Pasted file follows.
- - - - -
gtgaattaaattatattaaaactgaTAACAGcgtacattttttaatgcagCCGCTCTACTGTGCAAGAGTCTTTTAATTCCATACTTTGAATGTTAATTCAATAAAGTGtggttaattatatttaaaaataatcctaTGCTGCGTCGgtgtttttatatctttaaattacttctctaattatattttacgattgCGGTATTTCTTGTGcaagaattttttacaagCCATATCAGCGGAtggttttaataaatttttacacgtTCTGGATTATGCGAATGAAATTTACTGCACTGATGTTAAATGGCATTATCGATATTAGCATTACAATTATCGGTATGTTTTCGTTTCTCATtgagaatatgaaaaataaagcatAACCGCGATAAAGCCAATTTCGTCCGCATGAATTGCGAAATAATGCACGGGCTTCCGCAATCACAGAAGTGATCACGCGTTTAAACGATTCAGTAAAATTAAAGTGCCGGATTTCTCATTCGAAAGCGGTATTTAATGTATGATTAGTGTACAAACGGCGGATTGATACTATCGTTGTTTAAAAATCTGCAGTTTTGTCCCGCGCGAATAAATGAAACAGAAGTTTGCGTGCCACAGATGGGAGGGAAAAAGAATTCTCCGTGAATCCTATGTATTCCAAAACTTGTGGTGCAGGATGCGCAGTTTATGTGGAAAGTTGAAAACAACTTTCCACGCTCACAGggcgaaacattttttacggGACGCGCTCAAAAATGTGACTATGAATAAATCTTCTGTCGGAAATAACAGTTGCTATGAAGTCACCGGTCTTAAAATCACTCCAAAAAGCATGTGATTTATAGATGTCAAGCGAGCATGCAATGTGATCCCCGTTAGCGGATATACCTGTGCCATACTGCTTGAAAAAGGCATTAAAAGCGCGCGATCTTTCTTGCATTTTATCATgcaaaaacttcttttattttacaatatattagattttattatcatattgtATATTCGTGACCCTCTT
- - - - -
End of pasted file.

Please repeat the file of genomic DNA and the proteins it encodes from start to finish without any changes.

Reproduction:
gtgaattaaattatattaaaactgaTAACAGcgtacattttttaatgcagCCGCTCTACTGTGCAAGAGTCTTTTAATTCCATACTTTGAATGTTAATTCAATAAAGTGtggttaattatatttaaaaataatcctaTGCTGCGTCGgtgtttttatatctttaaattacttctctaattatattttacgattgCGGTATTTCTTGTGcaagaattttttacaagCCATATCAGCGGAtggttttaataaatttttacacgtTCTGGATTATGCGAATGAAATTTACTGCACTGATGTTAAATGGCATTATCGATATTAGCATTACAATTATCGGTATGTTTTCGTTTCTCATtgagaatatgaaaaataaagcatAACCGCGATAAAGCCAATTTCGTCCGCATGAATTGCGAAATAATGCACGGGCTTCCGCAATCACAGAAGTGATCACGCGTTTAAACGATTCAGTAAAATTAAAGTGCCGGATTTCTCATTCGAAAGCGGTATTTAATGTATGATTAGTGTACAAACGGCGGATTGATACTATCGTTGTTTAAAAATCTGCAGTTTTGTCCCGCGCGAATAAATGAAACAGAAGTTTGCGTGCCACAGATGGGAGGGAAAAAGAATTCTCCGTGAATCCTATGTATTCCAAAACTTGTGGTGCAGGATGCGCAGTTTATGTGGAAAGTTGAAAACAACTTTCCACGCTCACAGggcgaaacattttttacggGACGCGCTCAAAAATGTGACTATGAATAAATCTTCTGTCGGAAATAACAGTTGCTATGAAGTCACCGGTCTTAAAATCACTCCAAAAAGCATGTGATTTATAGATGTCAAGCGAGCATGCAATGTGATCCCCGTTAGCGGATATACCTGTGCCATACTGCTTGAAAAAGGCATTAAAAGCGCGCGATCTTTCTTGCATTTTATCATgcaaaaacttcttttattttacaatatattagattttattatcatattgtATATTCGTGACCCTCTT